Former DA jailed after judge issues scathing opinion in rare Texas court of inquiry
Posted Apr 22, 2013 12:40 PM CDT from ABA Journal
By Martha Neil
An unusual court of inquiry held to probe the conduct of a former Texas district attorney has concluded with a blistering opinion by the presiding judge.
Former Williamson County District Attorney Ken Anderson was briefly booked into jail Friday before being released on $7,500 bail after District Judge Louis Sturns determined that there was probable cause to support charges that Anderson had violated state law and acted in contempt of court by lying to a trial judge decades ago to win a conviction in a murder case, the American-Statesman reports.
The convicted man, Michael Morton, served nearly 25 years before he was exonerated.
“This court cannot think of a more intentionally harmful act than a prosecutor’s conscious choice to hide mitigating evidence so as to create an uneven playing field for a defendant facing a murder charge and a life sentence,” Sturns said.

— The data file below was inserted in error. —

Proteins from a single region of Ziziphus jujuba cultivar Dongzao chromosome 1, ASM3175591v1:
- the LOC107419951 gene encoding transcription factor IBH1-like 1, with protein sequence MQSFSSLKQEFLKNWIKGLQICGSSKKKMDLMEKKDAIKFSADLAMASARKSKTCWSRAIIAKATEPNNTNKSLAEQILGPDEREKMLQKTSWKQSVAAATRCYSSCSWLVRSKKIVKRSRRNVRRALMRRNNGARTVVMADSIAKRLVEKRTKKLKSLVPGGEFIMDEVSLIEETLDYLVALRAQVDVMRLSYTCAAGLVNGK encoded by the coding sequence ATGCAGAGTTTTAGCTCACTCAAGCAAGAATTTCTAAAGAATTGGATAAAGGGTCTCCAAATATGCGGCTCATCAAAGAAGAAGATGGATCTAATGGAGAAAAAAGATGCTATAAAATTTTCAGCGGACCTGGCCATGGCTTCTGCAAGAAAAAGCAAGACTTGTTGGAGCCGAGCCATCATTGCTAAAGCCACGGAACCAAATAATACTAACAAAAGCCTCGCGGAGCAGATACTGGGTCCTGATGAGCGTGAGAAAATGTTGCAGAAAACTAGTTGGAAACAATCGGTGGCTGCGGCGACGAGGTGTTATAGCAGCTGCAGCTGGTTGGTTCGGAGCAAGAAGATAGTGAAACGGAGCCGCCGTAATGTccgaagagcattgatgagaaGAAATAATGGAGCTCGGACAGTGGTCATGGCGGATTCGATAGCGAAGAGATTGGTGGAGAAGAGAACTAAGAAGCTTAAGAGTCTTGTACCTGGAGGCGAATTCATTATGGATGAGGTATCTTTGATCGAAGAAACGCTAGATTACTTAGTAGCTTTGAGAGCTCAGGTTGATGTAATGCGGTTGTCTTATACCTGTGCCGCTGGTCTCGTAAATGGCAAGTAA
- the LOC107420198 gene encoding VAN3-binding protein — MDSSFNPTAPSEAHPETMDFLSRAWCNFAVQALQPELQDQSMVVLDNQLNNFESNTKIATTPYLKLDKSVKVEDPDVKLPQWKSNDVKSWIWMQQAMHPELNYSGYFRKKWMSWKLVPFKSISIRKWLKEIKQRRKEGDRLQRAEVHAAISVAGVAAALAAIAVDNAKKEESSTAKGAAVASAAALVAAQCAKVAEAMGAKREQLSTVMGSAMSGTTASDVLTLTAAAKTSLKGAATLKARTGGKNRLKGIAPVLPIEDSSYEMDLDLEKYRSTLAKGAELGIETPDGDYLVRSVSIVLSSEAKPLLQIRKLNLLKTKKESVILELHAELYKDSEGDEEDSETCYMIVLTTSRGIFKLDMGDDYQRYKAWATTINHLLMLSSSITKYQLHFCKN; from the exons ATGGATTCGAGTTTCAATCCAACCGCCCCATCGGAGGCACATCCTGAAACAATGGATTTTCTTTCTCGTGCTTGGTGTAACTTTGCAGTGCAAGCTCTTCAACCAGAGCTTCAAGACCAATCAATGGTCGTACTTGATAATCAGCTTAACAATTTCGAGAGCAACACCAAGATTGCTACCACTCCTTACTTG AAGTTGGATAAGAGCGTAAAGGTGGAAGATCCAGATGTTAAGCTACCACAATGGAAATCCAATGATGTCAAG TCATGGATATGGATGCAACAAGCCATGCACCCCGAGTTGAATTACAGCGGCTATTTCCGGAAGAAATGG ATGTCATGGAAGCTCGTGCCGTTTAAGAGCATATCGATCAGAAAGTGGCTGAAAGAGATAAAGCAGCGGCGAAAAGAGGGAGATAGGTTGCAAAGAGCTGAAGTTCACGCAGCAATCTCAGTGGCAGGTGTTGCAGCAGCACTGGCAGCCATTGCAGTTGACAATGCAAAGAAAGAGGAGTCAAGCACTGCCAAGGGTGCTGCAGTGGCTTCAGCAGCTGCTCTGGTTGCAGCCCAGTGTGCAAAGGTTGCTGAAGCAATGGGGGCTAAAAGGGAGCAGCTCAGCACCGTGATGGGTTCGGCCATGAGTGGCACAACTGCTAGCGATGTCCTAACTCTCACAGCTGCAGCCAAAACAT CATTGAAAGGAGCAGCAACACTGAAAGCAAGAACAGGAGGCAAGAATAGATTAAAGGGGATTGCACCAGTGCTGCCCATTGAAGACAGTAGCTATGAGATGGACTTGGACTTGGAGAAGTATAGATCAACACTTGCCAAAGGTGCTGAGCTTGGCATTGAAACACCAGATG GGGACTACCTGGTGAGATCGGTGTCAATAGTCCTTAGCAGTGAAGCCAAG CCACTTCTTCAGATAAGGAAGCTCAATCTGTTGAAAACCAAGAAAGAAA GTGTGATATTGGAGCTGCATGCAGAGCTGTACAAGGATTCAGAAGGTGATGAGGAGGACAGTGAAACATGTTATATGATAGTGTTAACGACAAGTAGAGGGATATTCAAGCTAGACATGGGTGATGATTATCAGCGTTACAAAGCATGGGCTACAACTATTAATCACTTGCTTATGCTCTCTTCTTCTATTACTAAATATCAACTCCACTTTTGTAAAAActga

His ruling represents the first step toward a potential prosecution of Anderson, who is now a sitting state court judge. Sturns issued a separate show-cause order requiring Anderson to appear in court to defend a criminal contempt citation, for which he could be sentenced to a maximum $500 fine and six months in jail if he is convicted.
Anderson’s lawyer, Eric Nichols, said his client will appeal on statute-of-limitations grounds. He also argues that the facts do not support Sturns’ finding and says he believes the court of inquiry went beyond the scope of its authority.
Sturns apologized to Morton, on behalf of the state’s judges, before issuing his ruling.
He found that Anderson concealed two critical items of evidence that could have helped Morton avoid conviction at trial. First, a police interview transcript showed that Morton’s young son had witnessed the murder and said his father wasn’t home when it occurred. Second, a man had parked a green van near the Morton home and several times walked into a wooded area behind the house.